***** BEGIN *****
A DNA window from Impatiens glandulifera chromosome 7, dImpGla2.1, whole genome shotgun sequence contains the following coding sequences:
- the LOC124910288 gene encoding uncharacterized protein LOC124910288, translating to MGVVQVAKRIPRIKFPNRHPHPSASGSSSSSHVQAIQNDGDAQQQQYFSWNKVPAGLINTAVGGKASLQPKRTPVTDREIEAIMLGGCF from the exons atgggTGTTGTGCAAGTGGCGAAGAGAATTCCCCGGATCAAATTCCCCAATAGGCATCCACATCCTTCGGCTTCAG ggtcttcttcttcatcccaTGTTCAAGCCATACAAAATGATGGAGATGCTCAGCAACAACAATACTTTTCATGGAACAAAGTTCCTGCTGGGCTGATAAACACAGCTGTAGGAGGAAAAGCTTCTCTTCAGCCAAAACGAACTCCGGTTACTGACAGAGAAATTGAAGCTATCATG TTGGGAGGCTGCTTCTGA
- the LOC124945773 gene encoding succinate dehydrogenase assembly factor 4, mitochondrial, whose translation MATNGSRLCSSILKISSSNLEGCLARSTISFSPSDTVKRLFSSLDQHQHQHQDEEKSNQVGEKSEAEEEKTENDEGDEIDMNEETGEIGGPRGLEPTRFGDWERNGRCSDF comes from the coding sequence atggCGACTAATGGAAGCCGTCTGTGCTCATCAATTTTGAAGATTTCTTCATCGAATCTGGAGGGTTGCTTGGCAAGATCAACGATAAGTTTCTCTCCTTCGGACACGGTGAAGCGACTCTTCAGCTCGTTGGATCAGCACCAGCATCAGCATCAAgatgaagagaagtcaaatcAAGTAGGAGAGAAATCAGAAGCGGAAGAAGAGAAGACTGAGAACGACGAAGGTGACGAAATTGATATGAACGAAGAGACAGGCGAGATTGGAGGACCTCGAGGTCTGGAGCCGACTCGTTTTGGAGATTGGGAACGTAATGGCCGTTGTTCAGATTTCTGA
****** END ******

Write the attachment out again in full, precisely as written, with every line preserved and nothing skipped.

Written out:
A DNA window from Impatiens glandulifera chromosome 7, dImpGla2.1, whole genome shotgun sequence contains the following coding sequences:
- the LOC124910288 gene encoding uncharacterized protein LOC124910288, translating to MGVVQVAKRIPRIKFPNRHPHPSASGSSSSSHVQAIQNDGDAQQQQYFSWNKVPAGLINTAVGGKASLQPKRTPVTDREIEAIMLGGCF from the exons atgggTGTTGTGCAAGTGGCGAAGAGAATTCCCCGGATCAAATTCCCCAATAGGCATCCACATCCTTCGGCTTCAG ggtcttcttcttcatcccaTGTTCAAGCCATACAAAATGATGGAGATGCTCAGCAACAACAATACTTTTCATGGAACAAAGTTCCTGCTGGGCTGATAAACACAGCTGTAGGAGGAAAAGCTTCTCTTCAGCCAAAACGAACTCCGGTTACTGACAGAGAAATTGAAGCTATCATG TTGGGAGGCTGCTTCTGA
- the LOC124945773 gene encoding succinate dehydrogenase assembly factor 4, mitochondrial, whose translation MATNGSRLCSSILKISSSNLEGCLARSTISFSPSDTVKRLFSSLDQHQHQHQDEEKSNQVGEKSEAEEEKTENDEGDEIDMNEETGEIGGPRGLEPTRFGDWERNGRCSDF comes from the coding sequence atggCGACTAATGGAAGCCGTCTGTGCTCATCAATTTTGAAGATTTCTTCATCGAATCTGGAGGGTTGCTTGGCAAGATCAACGATAAGTTTCTCTCCTTCGGACACGGTGAAGCGACTCTTCAGCTCGTTGGATCAGCACCAGCATCAGCATCAAgatgaagagaagtcaaatcAAGTAGGAGAGAAATCAGAAGCGGAAGAAGAGAAGACTGAGAACGACGAAGGTGACGAAATTGATATGAACGAAGAGACAGGCGAGATTGGAGGACCTCGAGGTCTGGAGCCGACTCGTTTTGGAGATTGGGAACGTAATGGCCGTTGTTCAGATTTCTGA